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Revolution and Evolution


Edited By John Strachan and Alison O'Malley-Younger

The essays in this collection all revolve around the notion of change in Ireland, whether by revolution or by evolution. Developments in the shared histories of Ireland and Great Britain are an important theme throughout the book. The volume begins by examining two remarkable Irishmen on the make in Georgian London: the boxing historian Pierce Egan and the extraordinary Charles Macklin, eighteenth-century actor, playwright and manslaughterer. The focus then moves to aspects of Hibernian influence and the presence of the Irish Diaspora in Great Britain from the medieval period up to the late nineteenth- and early twentieth-century celebrations of St Patrick’s Day in Manchester. The book also considers the very different attitudes to the British Empire evident in the career of the 1916 rebel Sir Roger Casement and the Victorian philologist and colonial servant Whitley Stokes. Further essays look at writings by Scottish Marxists on the state of Ireland in the 1920s and the pronouncements on the Troubles by John Lennon and Paul McCartney.
The book also examines change in the culture of the island of Ireland, from the development of the Irish historical novel in the nineteenth century, to ecology in contemporary Irish women’s poetry, to the present state of the Roman Catholic Church in Ireland. Contemporary Irish authors examined include Roddy Doyle, Joseph O’Connor and Martin McDonagh.


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Pierce Egan, West Briton JOHN STRACHAN 15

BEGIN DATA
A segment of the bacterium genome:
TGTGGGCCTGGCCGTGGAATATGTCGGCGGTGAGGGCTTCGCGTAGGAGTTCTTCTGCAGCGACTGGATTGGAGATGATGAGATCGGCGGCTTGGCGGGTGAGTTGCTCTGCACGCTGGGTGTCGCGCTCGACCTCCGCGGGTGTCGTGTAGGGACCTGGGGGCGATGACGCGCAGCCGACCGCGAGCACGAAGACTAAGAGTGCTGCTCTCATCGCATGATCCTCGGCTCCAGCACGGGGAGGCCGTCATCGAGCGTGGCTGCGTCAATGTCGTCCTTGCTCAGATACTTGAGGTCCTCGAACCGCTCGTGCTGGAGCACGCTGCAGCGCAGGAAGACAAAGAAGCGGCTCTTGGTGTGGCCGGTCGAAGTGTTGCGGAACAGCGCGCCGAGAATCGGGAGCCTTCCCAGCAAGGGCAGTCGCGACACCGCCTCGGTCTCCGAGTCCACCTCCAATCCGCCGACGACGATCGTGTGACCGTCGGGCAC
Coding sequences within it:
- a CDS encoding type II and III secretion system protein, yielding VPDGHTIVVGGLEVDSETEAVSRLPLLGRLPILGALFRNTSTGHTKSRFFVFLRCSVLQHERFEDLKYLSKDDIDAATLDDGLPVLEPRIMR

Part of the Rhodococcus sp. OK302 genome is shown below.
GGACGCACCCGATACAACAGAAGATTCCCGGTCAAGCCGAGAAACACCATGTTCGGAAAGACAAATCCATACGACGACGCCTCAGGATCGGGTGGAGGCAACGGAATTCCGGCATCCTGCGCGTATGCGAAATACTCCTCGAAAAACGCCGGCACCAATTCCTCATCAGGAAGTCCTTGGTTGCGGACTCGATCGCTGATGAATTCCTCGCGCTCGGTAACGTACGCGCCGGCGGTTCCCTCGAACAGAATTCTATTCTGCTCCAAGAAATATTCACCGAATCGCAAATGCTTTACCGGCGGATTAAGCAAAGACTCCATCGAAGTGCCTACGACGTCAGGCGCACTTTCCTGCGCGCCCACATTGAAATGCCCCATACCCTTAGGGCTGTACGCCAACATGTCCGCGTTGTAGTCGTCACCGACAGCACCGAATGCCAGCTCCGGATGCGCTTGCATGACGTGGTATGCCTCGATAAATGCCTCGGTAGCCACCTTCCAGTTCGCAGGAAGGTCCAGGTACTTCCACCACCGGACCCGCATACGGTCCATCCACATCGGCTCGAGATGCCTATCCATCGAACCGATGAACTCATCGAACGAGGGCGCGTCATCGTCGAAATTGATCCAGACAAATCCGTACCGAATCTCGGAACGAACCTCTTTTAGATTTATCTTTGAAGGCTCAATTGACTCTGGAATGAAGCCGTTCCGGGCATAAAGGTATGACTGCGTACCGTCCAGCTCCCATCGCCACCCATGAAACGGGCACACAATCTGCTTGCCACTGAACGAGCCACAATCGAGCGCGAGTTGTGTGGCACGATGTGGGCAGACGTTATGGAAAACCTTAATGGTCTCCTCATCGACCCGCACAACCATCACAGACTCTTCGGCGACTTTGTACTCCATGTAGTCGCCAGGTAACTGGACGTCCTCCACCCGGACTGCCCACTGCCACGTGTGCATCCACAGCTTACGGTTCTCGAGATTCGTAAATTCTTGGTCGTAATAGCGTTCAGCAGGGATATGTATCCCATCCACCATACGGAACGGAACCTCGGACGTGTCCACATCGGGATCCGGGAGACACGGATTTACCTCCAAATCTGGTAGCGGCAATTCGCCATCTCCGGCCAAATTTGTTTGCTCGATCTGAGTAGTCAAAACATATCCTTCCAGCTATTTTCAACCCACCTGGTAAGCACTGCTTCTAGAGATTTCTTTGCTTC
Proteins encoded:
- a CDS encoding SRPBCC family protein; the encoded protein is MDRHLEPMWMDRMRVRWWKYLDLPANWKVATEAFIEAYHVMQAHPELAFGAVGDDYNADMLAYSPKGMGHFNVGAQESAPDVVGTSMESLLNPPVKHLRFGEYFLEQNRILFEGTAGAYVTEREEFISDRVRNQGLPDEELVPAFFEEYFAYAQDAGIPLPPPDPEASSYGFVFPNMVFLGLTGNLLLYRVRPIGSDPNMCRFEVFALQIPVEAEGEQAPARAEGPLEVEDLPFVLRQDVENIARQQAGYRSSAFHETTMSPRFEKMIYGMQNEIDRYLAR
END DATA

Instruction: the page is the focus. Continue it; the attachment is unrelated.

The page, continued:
Pierce Egan, West Briton John Strachan In the final debate on the putative Union between Great Britain and Ire- land, held in the Irish parliament in 1800, John ‘Bully’ Egan (1754–1810), an MP and proud Protestant Irishman whose principal income derived from his being Chairman of Kilmainham (a mid-ranking post in the judi- ciary), rose to his feet – though aware of the probable consequences – to oppose the fateful bill, and roared out ‘Ireland – Ireland for ever! and damn Kilmainham!’ As we know, his heart-felt sentiments went unheeded. The Union was confirmed and Egan, as he had suspected, promptly lost his position. That said, not everyone felt the same way as the ex-Chairman; though pressure for various forms of Home Rule followed from that very moment, there were Irish people who rejoiced in what they saw as their newly bestowed Britishness. Amongst them was the nephew of John Egan, an Irishman who became the most significant figure to emerge from the world of late Georgian sports journalism. Pierce Egan (c. 1775–1849), the historian of pugilism – ‘the Plutarch of the Ring’ in his compatriot Thomas Moore’s account – became the leading sporting writer during the Regency and the reign of George IV. In 1836, he was described in Fraser’s Magazine by another great Irish journalist, William Maginn, as having been ‘between 1815 and 1830 … the best authority in England on sporting matters’ (Maginn, 1857: 331). He was also a patriotic Briton, unlike his proudly separatist uncle, for as J. C....

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